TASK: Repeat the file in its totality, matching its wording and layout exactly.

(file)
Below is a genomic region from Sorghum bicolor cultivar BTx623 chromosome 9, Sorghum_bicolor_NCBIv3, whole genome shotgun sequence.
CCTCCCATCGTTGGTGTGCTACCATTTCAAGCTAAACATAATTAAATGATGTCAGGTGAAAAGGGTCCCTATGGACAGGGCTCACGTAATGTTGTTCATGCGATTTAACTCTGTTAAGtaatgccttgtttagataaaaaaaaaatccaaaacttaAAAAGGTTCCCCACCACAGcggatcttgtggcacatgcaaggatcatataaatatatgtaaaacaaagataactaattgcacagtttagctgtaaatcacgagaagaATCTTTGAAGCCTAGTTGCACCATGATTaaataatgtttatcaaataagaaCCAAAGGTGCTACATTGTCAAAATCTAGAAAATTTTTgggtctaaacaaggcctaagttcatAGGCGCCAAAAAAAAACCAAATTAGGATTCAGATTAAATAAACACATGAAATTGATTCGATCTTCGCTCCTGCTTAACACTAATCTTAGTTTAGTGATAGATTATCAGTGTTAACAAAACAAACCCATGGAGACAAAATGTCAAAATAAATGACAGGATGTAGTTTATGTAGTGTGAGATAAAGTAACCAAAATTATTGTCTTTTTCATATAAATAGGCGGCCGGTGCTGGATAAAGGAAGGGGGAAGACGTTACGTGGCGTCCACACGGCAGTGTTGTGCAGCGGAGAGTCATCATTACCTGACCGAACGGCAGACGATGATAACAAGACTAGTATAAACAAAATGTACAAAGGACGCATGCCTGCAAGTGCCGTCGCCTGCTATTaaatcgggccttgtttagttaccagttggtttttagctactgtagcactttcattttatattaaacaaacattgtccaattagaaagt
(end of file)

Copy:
Below is a genomic region from Sorghum bicolor cultivar BTx623 chromosome 9, Sorghum_bicolor_NCBIv3, whole genome shotgun sequence.
CCTCCCATCGTTGGTGTGCTACCATTTCAAGCTAAACATAATTAAATGATGTCAGGTGAAAAGGGTCCCTATGGACAGGGCTCACGTAATGTTGTTCATGCGATTTAACTCTGTTAAGtaatgccttgtttagataaaaaaaaaatccaaaacttaAAAAGGTTCCCCACCACAGcggatcttgtggcacatgcaaggatcatataaatatatgtaaaacaaagataactaattgcacagtttagctgtaaatcacgagaagaATCTTTGAAGCCTAGTTGCACCATGATTaaataatgtttatcaaataagaaCCAAAGGTGCTACATTGTCAAAATCTAGAAAATTTTTgggtctaaacaaggcctaagttcatAGGCGCCAAAAAAAAACCAAATTAGGATTCAGATTAAATAAACACATGAAATTGATTCGATCTTCGCTCCTGCTTAACACTAATCTTAGTTTAGTGATAGATTATCAGTGTTAACAAAACAAACCCATGGAGACAAAATGTCAAAATAAATGACAGGATGTAGTTTATGTAGTGTGAGATAAAGTAACCAAAATTATTGTCTTTTTCATATAAATAGGCGGCCGGTGCTGGATAAAGGAAGGGGGAAGACGTTACGTGGCGTCCACACGGCAGTGTTGTGCAGCGGAGAGTCATCATTACCTGACCGAACGGCAGACGATGATAACAAGACTAGTATAAACAAAATGTACAAAGGACGCATGCCTGCAAGTGCCGTCGCCTGCTATTaaatcgggccttgtttagttaccagttggtttttagctactgtagcactttcattttatattaaacaaacattgtccaattagaaagt